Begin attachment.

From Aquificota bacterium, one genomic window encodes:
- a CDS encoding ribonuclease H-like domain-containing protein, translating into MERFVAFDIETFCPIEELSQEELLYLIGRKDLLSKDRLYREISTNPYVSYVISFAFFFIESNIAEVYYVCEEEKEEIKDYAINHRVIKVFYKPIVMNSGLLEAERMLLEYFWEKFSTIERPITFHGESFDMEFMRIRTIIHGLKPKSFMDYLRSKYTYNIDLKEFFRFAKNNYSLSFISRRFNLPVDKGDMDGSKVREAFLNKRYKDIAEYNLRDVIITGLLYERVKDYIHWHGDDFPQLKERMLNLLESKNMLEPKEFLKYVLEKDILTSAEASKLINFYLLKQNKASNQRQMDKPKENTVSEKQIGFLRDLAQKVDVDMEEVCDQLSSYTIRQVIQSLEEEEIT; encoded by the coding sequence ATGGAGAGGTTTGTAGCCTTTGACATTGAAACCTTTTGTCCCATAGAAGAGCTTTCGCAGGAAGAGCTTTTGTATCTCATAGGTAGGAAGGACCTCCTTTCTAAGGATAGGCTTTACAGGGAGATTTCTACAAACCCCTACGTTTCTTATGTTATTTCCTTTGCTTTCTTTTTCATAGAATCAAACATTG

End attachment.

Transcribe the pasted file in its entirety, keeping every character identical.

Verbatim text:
From Aquificota bacterium, one genomic window encodes:
- a CDS encoding ribonuclease H-like domain-containing protein, translating into MERFVAFDIETFCPIEELSQEELLYLIGRKDLLSKDRLYREISTNPYVSYVISFAFFFIESNIAEVYYVCEEEKEEIKDYAINHRVIKVFYKPIVMNSGLLEAERMLLEYFWEKFSTIERPITFHGESFDMEFMRIRTIIHGLKPKSFMDYLRSKYTYNIDLKEFFRFAKNNYSLSFISRRFNLPVDKGDMDGSKVREAFLNKRYKDIAEYNLRDVIITGLLYERVKDYIHWHGDDFPQLKERMLNLLESKNMLEPKEFLKYVLEKDILTSAEASKLINFYLLKQNKASNQRQMDKPKENTVSEKQIGFLRDLAQKVDVDMEEVCDQLSSYTIRQVIQSLEEEEIT; encoded by the coding sequence ATGGAGAGGTTTGTAGCCTTTGACATTGAAACCTTTTGTCCCATAGAAGAGCTTTCGCAGGAAGAGCTTTTGTATCTCATAGGTAGGAAGGACCTCCTTTCTAAGGATAGGCTTTACAGGGAGATTTCTACAAACCCCTACGTTTCTTATGTTATTTCCTTTGCTTTCTTTTTCATAGAATCAAACATTG